Ramirez struck out four times Friday night and left six men on base, and the Dodger Stadium crowd vehemently booed him for most of the night.
Ramirez's woes created a black hole in the Dodgers' lineup, as the three batters behind him -- Matt Kemp, Casey Blake and James Loney -- couldn't pick up the slack after each strikeout.
Kemp, Blake and Loney combined to go 0-for-12 on Friday with six strikeouts.
Torre has said throughout the season that when Ramirez is playing well it can pick up the rest of the offense, but can the same be said for when he doesn't hit?
Does an 0-for night hurt the Dodgers' morale as much as a 4-for-4 night boosts it?
"I don't think as much as it would have last year," Torre said. "I think these guys have been on their own a lot this year, and they have a lot more confidence.
"However, when somebody in the middle of the lineup is struggling like Manny was last night, everybody feels the pain. They all want him to do well."
While Ramirez insisted after the game Friday that nothing is wrong with his confidence or his approach at the plate, Torre acknowledged that some things look a little off from his vantage point.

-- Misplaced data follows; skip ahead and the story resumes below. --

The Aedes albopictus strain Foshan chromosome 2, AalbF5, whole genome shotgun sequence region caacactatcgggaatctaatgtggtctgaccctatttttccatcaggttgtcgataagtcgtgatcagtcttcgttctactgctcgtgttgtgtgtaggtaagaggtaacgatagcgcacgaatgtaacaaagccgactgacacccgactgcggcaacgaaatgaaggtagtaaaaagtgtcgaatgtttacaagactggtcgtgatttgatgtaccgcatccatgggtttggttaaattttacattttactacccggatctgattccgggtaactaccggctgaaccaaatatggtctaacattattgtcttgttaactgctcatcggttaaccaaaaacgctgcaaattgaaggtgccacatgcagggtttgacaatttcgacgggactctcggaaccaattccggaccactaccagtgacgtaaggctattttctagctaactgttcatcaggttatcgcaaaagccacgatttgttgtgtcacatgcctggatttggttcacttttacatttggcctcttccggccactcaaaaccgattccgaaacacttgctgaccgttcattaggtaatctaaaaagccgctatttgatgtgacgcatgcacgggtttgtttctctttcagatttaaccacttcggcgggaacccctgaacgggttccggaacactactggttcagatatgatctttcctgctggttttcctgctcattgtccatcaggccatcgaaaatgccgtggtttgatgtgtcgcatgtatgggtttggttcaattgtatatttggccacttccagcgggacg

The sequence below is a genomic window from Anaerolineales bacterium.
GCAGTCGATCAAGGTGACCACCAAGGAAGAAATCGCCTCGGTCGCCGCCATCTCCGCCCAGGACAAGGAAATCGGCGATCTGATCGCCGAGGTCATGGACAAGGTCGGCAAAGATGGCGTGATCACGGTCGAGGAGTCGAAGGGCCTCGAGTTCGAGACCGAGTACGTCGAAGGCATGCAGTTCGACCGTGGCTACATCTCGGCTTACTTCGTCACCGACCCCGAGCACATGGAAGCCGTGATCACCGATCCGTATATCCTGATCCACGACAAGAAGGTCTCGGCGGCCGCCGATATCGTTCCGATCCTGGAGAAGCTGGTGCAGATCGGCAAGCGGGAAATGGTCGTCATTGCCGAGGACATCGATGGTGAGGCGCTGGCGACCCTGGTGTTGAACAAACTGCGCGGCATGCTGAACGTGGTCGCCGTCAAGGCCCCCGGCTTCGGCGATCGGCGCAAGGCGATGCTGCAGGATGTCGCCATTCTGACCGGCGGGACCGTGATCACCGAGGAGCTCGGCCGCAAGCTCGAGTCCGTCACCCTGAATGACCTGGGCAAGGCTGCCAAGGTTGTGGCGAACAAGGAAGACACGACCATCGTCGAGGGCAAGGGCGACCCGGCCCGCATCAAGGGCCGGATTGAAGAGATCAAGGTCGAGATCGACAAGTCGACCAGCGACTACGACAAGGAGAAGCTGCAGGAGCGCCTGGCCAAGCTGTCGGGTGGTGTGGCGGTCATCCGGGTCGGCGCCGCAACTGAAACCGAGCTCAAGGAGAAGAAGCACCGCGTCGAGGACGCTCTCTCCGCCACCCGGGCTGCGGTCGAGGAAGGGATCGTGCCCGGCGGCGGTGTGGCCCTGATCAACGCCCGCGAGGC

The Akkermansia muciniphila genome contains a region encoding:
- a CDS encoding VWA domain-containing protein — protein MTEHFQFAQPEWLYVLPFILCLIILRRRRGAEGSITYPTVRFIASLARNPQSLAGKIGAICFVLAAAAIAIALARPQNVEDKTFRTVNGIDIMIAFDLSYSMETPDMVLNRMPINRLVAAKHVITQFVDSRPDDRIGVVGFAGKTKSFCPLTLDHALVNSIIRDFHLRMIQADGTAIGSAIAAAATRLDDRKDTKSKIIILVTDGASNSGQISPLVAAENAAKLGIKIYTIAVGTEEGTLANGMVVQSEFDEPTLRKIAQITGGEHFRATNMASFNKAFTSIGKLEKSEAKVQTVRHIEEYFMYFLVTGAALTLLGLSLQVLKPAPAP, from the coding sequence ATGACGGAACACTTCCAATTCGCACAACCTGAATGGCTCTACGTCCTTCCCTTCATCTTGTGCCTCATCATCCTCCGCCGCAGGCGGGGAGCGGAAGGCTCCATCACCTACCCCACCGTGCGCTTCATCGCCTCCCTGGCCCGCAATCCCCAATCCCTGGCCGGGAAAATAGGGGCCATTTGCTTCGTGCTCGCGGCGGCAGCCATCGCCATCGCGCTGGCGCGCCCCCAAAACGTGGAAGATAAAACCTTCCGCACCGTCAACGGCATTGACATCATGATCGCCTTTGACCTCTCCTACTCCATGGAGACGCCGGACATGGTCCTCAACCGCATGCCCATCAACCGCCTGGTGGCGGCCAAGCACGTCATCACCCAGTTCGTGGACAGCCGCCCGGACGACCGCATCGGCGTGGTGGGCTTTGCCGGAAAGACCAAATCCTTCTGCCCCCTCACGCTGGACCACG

"I thought he was forcing it a little bit and getting a little long with his swing," Torre said.
"Last night he couldn't get off his back side. He just looked like he stayed back -- he really wasn't coming through the ball."
One explanation for Ramirez's current funk is that he feels he needs to recreate the magic he brought to Los Angeles last season.
In 53 games with the Dodgers last season, Ramirez hit .396 with 17 home runs and 53 RBIs. Then he combined to go 13-for-25 with four home runs and 10 RBIs in two playoff series.
"He's trying to be that same guy all the time," Torre said. "He's a good teammate, he does all his work and he does all that stuff, and sometimes he puts a little bit too much pressure on himself."